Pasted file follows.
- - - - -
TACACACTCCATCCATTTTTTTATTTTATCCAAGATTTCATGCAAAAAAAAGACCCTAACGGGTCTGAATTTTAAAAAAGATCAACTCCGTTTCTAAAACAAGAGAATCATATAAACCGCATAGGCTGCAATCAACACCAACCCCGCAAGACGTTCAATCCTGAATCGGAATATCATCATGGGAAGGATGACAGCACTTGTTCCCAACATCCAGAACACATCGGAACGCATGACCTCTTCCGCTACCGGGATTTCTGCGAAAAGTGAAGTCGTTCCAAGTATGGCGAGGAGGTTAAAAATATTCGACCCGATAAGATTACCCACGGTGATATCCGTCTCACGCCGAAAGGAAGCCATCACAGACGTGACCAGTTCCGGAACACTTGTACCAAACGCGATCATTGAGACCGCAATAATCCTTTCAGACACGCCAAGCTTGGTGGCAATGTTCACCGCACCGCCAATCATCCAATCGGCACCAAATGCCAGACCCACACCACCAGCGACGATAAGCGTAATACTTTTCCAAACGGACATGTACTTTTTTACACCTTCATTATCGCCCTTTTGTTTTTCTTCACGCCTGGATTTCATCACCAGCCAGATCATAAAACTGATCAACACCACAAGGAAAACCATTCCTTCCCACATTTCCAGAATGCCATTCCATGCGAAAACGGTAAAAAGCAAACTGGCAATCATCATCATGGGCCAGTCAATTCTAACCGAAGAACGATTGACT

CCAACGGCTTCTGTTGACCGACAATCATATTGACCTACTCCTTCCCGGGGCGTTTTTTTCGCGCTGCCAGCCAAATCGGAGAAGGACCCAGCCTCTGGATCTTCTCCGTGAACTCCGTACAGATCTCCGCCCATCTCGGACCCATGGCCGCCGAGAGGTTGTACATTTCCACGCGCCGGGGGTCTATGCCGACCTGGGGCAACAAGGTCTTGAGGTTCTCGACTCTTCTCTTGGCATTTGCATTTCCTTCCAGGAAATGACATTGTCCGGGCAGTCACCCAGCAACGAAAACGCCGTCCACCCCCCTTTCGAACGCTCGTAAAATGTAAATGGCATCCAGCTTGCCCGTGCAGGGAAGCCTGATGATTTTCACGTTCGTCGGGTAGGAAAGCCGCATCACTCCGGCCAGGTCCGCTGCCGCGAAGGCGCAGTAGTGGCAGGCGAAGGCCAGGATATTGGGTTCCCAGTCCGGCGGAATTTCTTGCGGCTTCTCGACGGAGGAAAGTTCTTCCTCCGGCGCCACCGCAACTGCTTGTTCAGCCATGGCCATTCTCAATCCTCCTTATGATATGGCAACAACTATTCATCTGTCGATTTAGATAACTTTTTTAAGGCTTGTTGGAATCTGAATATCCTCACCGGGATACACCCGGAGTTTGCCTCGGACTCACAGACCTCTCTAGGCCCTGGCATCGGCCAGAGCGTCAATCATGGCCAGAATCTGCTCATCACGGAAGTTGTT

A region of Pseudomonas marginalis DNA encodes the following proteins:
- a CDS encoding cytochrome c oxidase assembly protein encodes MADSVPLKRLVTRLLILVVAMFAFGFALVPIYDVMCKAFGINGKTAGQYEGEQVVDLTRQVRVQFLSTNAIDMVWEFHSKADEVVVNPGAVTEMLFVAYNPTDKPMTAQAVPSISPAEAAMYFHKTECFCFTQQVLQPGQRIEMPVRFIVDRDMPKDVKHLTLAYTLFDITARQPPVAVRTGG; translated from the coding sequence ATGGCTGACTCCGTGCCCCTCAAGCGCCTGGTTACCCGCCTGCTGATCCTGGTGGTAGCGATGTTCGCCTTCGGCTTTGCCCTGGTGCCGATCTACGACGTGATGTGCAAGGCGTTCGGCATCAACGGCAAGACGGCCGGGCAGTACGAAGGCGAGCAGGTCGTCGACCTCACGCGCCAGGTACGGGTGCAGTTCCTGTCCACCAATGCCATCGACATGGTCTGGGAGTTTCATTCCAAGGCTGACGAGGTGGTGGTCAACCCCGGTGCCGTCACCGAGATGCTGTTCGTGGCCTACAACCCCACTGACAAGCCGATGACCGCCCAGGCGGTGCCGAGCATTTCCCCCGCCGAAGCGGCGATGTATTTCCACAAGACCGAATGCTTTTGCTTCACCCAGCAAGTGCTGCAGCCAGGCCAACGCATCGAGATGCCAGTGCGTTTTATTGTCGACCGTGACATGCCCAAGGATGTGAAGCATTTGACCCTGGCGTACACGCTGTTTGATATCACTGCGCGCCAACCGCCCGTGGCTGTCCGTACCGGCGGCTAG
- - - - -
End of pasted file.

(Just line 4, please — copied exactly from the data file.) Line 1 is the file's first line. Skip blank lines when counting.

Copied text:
- a CDS encoding cytochrome c oxidase assembly protein encodes MADSVPLKRLVTRLLILVVAMFAFGFALVPIYDVMCKAFGINGKTAGQYEGEQVVDLTRQVRVQFLSTNAIDMVWEFHSKADEVVVNPGAVTEMLFVAYNPTDKPMTAQAVPSISPAEAAMYFHKTECFCFTQQVLQPGQRIEMPVRFIVDRDMPKDVKHLTLAYTLFDITARQPPVAVRTGG; translated from the coding sequence ATGGCTGACTCCGTGCCCCTCAAGCGCCTGGTTACCCGCCTGCTGATCCTGGTGGTAGCGATGTTCGCCTTCGGCTTTGCCCTGGTGCCGATCTACGACGTGATGTGCAAGGCGTTCGGCATCAACGGCAAGACGGCCGGGCAGTACGAAGGCGAGCAGGTCGTCGACCTCACGCGCCAGGTACGGGTGCAGTTCCTGTCCACCAATGCCATCGACATGGTCTGGGAGTTTCATTCCAAGGCTGACGAGGTGGTGGTCAACCCCGGTGCCGTCACCGAGATGCTGTTCGTGGCCTACAACCCCACTGACAAGCCGATGACCGCCCAGGCGGTGCCGAGCATTTCCCCCGCCGAAGCGGCGATGTATTTCCACAAGACCGAATGCTTTTGCTTCACCCAGCAAGTGCTGCAGCCAGGCCAACGCATCGAGATGCCAGTGCGTTTTATTGTCGACCGTGACATGCCCAAGGATGTGAAGCATTTGACCCTGGCGTACACGCTGTTTGATATCACTGCGCGCCAACCGCCCGTGGCTGTCCGTACCGGCGGCTAG